Many of those underlying criminal provisions date to 1909 (with amendments in 1948, 1994, and 1996), but 18 U.S.C. §§ 1583 and 1587 were last amended in 2018, and sections 1589 through 1591 were not added to the federal criminal code until the Victims of Trafficking and Violence Protection Act of 2000.
In that bill, Congress stated:
As the 21st century begins, the degrading institution of slavery continues throughout the world. Trafficking in persons is a modern form of slavery, and it is the largest manifestation of slavery today. At least 700,000 persons annually, primarily women and children, are trafficked within or across international borders. Approximately 50,000 women and children are trafficked into the United States each year.
The State Department underscores those links between slavery and modern-day trafficking:
“Modern slavery,” “trafficking in persons,” and “human trafficking” have been used as umbrella terms for the act of recruiting, harboring, transporting, providing, or obtaining a person for compelled labor or commercial sex acts through the use of force, fraud, or coercion.
As recently as October 2013, the Washington Post reported that there were 30 million people living in slavery in the world, 60,000 of whom were in the United States. That is a lot of lives wasted in a wretched institution that should have been consigned to the ash heap of history long before 1865.
Hard statistics on convictions under these laws are hard to come by, but in 2018, the DOJ Bureau of Justice Statistics (BJS) reported: “The number of human trafficking defendants sentenced annually to prison increased more than fivefold from 2000 to 2015, from 132 to 759.”
According to BJS, in FY 2015, there were seven criminal referrals to U.S. attorney’s offices for peonage, one for enticement for slavery, 64 for forced labor, 31 for trafficking slaves, and 557 for sex trafficking. Thirteen of the defendants in those cases were aliens lawfully present, and nine were here illegally.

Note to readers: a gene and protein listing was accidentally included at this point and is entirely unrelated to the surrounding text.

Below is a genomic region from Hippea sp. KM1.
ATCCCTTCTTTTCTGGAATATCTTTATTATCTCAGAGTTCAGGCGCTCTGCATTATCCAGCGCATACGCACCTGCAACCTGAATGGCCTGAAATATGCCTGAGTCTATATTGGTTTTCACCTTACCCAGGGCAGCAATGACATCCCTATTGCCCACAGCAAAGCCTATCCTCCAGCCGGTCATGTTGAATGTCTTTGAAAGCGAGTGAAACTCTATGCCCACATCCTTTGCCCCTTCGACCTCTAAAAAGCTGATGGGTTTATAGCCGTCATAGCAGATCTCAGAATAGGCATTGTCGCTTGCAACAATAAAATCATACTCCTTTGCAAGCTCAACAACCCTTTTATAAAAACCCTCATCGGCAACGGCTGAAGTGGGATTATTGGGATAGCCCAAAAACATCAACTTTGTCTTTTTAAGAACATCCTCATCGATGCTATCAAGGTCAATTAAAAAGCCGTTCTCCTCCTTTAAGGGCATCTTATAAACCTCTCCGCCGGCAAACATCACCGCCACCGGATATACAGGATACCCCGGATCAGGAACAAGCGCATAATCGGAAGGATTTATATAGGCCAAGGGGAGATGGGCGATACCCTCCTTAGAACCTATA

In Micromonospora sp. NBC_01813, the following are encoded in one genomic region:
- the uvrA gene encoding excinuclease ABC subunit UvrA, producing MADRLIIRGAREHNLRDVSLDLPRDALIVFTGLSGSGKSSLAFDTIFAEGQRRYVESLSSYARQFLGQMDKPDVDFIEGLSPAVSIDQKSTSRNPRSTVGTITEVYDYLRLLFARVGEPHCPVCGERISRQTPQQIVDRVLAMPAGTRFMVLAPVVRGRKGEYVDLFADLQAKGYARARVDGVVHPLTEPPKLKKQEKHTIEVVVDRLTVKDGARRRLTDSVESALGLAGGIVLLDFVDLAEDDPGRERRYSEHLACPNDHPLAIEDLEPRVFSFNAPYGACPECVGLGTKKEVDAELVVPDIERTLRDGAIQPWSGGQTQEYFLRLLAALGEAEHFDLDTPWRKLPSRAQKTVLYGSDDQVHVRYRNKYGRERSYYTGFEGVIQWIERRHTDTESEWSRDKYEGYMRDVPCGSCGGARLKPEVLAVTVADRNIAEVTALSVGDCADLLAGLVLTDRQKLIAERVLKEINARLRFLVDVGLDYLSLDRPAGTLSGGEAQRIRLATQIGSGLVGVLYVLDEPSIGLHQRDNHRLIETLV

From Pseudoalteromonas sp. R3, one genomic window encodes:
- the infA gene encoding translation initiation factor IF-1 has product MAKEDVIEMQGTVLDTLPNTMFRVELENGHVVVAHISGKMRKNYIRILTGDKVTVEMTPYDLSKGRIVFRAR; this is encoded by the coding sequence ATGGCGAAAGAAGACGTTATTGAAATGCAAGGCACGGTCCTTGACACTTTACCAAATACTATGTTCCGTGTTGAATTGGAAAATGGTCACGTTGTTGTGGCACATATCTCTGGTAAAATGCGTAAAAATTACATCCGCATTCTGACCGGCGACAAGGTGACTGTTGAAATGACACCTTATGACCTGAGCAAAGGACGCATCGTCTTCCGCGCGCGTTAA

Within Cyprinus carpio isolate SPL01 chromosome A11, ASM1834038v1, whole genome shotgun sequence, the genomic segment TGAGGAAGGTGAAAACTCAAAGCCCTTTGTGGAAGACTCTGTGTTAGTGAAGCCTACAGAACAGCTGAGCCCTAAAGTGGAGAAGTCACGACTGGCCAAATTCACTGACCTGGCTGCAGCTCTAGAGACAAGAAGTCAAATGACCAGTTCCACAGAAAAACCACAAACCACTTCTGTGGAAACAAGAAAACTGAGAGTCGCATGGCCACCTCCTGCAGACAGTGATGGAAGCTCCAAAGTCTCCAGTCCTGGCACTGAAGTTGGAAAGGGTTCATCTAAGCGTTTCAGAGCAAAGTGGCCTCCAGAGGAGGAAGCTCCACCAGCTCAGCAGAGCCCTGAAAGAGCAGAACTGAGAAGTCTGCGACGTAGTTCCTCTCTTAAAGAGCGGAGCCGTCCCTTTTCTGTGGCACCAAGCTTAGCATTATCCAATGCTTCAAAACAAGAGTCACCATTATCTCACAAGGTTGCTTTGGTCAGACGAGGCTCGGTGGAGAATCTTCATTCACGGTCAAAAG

Why. Which, of course, raises the question of why President Biden would want to create a waiver for aliens with slavery and human trafficking convictions in his amnesty bill.
The fact sheet that preceded the formal introduction of that bill provides no answers. It begins: “President Biden is sending a bill to Congress on day one to restore humanity and American values to our immigration system.” There is no humanity whatsoever in forcibly holding another in bondage, and slavery is anathema to “American values”, no matter your interpretation.
For what it is worth, though, there is no reference to waivers in that fact sheet at all, just a vague reference to “keeping families together”, which that waiver would plainly allow. Whether that is good for the American people, however, is a different question.
Nor was then-candidate Joe Biden pro-waiver for any offense (let alone for trafficking or slavery) in his campaign website. The word “waiver” never appears therein.
This is not an omnibus bill that is thrown together to get crammed through Congress at 3 AM on a Sunday so that senators and members can get home in time for Christmas. The drafters must have actually assumed that staffers (at a minimum) would take a glance at the language before votes were called, and really want this waiver to pass into law.
Or do they? It is not uncommon for legislative proposals to contain provisions that sponsors have included, but are really just placeholders they are willing to bargain away to get amendments they truly want. If that is true of the slavery and human trafficking waiver in the amnesty bill, however (and with all due respect), it is a more than slightly distasteful maneuver.
Perhaps the drafters of that bill do not know the full scope of that waiver. I doubt it, however, as the president promoted the bill on the campaign trail, and weeks passed between the time that fact sheet was issued and bill language was made available.
At the end of the day, I really cannot answer why a waiver for aliens convicted of slavery and human trafficking is in the president’s amnesty bill. Senators and members may want to think long and hard before they put their names on it, though. Slavery — regardless of how it is defined — must be punished, and harshly. Doing so is an “American value”.